One of the common themes you will read about or hear me say, whether you have found us through our website, or a blog that has been published, our radio show or the podcast is the importance of credit. Credit is our adult report cards. I say this over and over, and I have for many years.
Having good credit is one of the most important aspects of your financial life. It can determine whether or not you get approved for a loan, the interest rate you’ll pay on that loan, and even the amount of money you’ll be able to borrow. In short, having good credit is crucial if you want to achieve financial stability and success. Additionally, many hiring decisions are made based upon a credit check, where we live, the cars we drive–the money we pay to finance those vehicles, which is referred to as ‘the cost of money and insurance. Credit is a factor in all of these things.
In this blog, I will share with you what you need to know to maintain a healthy credit score. From understanding what a credit score is to learning how to improve your credit score, we’ve got you covered here.
Your credit score
Your credit score is a three-digit number that represents your creditworthiness. It’s a measure of how likely you are to pay back the money you borrow. Lenders use your credit score to determine whether or not to approve your loan application and what interest rate to charge you.
If you have a good credit score, you’ll have access to more loan options at lower interest rates. This can save you thousands of dollars over the life of a loan. On the other hand, if you have a bad credit score, you may not be able to get approved for a loan at all, or you may only be able to get approved at a high-interest rate.
The actual credit score numbers, low to high
A credit score is a three-digit number that ranges from 300 to 850. The higher the number, the better your credit score. Your credit score is calculated based on five factors, including your payment history, the amount of debt you owe, the length of your credit history, and the types of credit you have.
How to Check Your Credit Score
You can check your credit score for free once a year from each of the three major credit bureaus (Experian, Equifax, and TransUnion) at AnnualCreditReport.com. You can also get a free credit score from many credit card companies and credit monitoring services.You will often find your credit score updated with your monthly credit card statement when it arrives, or if you view a PDF of your statement online.
I believe that It’s important to check your credit score regularly to make sure there are no errors or fraudulent accounts listed. If you do find errors, you can dispute them with the credit bureau to have them removed from your credit report. When I started the radio show and podcast about 12 years ago I began to look closely at statistics that were available regarding credit. The single most important stat to me was how often a consumer was reviewing their credit.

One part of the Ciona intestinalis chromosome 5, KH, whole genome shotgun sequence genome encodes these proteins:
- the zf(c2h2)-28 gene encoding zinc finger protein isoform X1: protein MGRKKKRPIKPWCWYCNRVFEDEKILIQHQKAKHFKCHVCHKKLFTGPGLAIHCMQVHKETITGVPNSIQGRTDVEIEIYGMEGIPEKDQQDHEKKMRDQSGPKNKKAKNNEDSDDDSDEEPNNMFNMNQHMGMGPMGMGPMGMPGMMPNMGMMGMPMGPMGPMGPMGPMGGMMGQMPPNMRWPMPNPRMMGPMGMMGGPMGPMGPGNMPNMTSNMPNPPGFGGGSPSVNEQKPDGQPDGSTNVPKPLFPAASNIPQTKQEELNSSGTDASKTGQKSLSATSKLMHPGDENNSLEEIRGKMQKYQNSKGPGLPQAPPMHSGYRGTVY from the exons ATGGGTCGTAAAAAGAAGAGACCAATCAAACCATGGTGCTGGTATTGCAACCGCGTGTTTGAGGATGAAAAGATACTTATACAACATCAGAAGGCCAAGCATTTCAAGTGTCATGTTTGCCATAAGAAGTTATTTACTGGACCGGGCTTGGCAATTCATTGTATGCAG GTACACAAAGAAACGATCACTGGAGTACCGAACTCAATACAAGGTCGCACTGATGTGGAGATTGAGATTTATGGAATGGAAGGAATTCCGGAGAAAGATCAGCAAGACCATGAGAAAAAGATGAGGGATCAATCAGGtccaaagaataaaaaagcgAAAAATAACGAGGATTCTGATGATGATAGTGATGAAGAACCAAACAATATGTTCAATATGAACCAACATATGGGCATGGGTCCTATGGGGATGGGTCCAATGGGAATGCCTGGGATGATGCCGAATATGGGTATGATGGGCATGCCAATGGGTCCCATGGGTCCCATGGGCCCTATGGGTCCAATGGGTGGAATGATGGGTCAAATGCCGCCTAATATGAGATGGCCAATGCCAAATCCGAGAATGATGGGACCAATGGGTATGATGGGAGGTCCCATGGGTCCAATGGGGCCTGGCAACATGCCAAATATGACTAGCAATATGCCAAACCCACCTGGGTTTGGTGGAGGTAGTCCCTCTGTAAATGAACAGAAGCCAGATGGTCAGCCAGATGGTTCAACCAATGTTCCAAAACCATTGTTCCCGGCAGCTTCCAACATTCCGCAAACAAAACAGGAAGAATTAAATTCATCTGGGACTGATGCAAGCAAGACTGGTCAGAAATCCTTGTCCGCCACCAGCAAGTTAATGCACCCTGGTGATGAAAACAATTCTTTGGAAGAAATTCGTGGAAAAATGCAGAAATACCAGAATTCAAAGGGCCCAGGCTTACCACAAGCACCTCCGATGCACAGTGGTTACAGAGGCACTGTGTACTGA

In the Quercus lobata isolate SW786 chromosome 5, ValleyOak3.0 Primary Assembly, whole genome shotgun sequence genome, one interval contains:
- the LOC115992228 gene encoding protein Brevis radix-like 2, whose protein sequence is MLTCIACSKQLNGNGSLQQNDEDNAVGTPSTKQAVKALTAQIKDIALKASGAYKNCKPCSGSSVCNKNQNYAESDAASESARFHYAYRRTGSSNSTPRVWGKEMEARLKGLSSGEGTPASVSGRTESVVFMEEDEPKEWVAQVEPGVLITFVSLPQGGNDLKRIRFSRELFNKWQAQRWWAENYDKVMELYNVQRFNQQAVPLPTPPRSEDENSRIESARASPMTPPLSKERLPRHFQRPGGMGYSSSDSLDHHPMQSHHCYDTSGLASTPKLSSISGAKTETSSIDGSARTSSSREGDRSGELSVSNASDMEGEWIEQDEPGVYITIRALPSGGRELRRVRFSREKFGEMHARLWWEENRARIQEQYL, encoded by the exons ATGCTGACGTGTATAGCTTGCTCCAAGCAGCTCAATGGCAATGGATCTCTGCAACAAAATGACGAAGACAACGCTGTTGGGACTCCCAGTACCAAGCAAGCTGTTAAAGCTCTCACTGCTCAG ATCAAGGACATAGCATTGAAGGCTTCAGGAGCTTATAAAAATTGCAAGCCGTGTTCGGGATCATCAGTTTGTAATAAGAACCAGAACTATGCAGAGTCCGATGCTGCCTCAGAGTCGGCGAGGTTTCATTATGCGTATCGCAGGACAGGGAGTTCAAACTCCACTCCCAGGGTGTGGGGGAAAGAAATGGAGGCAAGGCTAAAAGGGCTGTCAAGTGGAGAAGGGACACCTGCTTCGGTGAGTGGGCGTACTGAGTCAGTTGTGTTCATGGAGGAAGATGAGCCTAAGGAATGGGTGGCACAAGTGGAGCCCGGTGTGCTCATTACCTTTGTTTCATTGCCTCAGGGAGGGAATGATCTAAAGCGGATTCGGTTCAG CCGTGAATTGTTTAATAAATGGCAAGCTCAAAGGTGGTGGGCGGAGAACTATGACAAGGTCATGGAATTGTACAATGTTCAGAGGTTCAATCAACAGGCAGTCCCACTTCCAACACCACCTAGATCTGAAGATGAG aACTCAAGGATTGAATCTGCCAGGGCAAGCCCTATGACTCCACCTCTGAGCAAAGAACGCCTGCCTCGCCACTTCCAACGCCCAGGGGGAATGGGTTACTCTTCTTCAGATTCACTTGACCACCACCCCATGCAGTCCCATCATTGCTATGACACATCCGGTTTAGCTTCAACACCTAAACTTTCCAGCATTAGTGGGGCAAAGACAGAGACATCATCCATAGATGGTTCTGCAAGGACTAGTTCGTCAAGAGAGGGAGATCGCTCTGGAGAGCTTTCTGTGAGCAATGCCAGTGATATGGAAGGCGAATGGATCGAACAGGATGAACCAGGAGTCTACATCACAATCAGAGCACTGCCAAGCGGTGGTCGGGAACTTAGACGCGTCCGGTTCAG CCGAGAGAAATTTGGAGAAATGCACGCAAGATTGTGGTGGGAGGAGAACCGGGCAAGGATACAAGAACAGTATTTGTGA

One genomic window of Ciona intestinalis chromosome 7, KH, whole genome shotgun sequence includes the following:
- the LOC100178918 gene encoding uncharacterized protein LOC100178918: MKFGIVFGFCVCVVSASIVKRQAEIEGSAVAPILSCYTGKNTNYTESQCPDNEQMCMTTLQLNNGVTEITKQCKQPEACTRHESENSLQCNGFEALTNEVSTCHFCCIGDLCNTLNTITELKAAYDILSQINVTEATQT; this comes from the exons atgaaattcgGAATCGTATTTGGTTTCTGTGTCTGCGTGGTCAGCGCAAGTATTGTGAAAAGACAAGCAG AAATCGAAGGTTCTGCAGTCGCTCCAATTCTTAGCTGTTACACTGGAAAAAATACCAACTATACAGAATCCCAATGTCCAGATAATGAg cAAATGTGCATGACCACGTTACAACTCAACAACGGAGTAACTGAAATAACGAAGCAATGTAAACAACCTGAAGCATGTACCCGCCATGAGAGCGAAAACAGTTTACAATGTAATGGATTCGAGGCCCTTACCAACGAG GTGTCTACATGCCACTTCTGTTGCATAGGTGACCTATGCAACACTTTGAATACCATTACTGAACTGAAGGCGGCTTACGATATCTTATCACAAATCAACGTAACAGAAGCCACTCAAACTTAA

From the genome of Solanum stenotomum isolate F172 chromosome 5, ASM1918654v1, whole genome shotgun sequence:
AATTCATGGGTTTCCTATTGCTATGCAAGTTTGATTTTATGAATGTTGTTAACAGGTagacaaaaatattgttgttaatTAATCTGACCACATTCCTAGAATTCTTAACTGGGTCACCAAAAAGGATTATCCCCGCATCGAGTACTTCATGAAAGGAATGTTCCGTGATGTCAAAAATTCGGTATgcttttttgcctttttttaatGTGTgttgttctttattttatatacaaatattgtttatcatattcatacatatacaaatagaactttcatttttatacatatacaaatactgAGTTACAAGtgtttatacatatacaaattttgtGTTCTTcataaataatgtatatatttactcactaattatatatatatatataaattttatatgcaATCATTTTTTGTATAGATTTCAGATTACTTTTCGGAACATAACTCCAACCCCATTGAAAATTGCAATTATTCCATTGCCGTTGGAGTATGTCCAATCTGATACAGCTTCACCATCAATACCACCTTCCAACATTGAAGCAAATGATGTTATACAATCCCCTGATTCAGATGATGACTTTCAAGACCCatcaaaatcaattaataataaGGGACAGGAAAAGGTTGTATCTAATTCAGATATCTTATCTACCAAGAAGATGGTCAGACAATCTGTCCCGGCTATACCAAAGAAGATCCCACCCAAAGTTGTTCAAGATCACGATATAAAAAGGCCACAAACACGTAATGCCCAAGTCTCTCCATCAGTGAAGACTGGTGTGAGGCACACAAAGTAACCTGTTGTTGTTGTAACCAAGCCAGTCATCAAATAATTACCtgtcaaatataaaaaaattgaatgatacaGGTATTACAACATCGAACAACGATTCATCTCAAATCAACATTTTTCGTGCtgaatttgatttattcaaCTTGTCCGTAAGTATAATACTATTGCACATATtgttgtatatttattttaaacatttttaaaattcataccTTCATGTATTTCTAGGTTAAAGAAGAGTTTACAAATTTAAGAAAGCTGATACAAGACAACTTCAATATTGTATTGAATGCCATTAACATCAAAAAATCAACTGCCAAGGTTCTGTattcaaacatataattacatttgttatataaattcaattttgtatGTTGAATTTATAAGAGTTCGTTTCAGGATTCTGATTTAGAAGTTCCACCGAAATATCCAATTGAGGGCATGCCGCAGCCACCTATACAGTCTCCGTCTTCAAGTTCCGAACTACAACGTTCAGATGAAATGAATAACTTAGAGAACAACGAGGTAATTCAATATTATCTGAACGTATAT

The answer I found in 2011 was roughly 50% of the population was checking their credit once a year. Fast forward to 2023 and we have seen a drop in that number of over 50%. Roughly 21% of consumers check their credit once a year.
How to Improve Your Credit Score
I could write a blog on this topic alone, but for the purposes of keeping this blog as brief as possible, I will focus on the 5 factors that make up your FICO score and provide a thought on each to help you make improvements.
- Pay your bills on time. Payment history is the most important factor in your credit score, so it’s essential to make all your payments on time. Make sure you set up automatic payments to be certain that your bills are paid on time. One late payment can cause a 75-110 point drop in score. Your pay history is 35% of your overall score.
- Reduce your debt. The amount of debt you owe is the second most important factor in your credit score. Try to pay off your debts as quickly as possible to improve your credit utilization ratio. Keep your credit balances at 10% or less if possible. Credit utilization is 30% of your score.
- Keep old credit accounts open. The length of your credit history is also a factor in your credit score, so it’s a good idea to keep old credit accounts open even if you’re not using them. The length of credit history is 15% of your credit score.
- Don’t apply for too much credit at once. When you apply for credit, it can temporarily lower your credit score. Try to limit your credit applications to only those you need. New credit is responsible for 10% of your credit score.
- The type of credit also plays a role in your credit score. Diversifying your credit score is important. Installment loans like a car and a mortgage along with at least one revolving account like a credit card will assist you in the makeup of your score. A good mix of credit is worth 10% of your score.
Credit is not only very complex on many levels–but it is also deeply personal. Credit is a tool that is used to measure our ability to do what we say we are going to do with those that have extended us credit.
Improving your credit score takes time and effort, but it is well worth it in the long run.
If you have questions, I would be happy to meet with you or speak with you and provide you with a free detailed analysis of your credit. You can click the link on our page to learn more or to book an appointment with me.
About Harry Jacobs:
Harry Jacobs is the Founder of Credit Restoration of Nevada. He is widely regarded as one of the experts in the field of credit, credit repair and credit restoration. His knowledge of Fair Debt Collection Practices and the Fair Credit Reporting Act make him a tremendous resource for consumers and consumer law firms.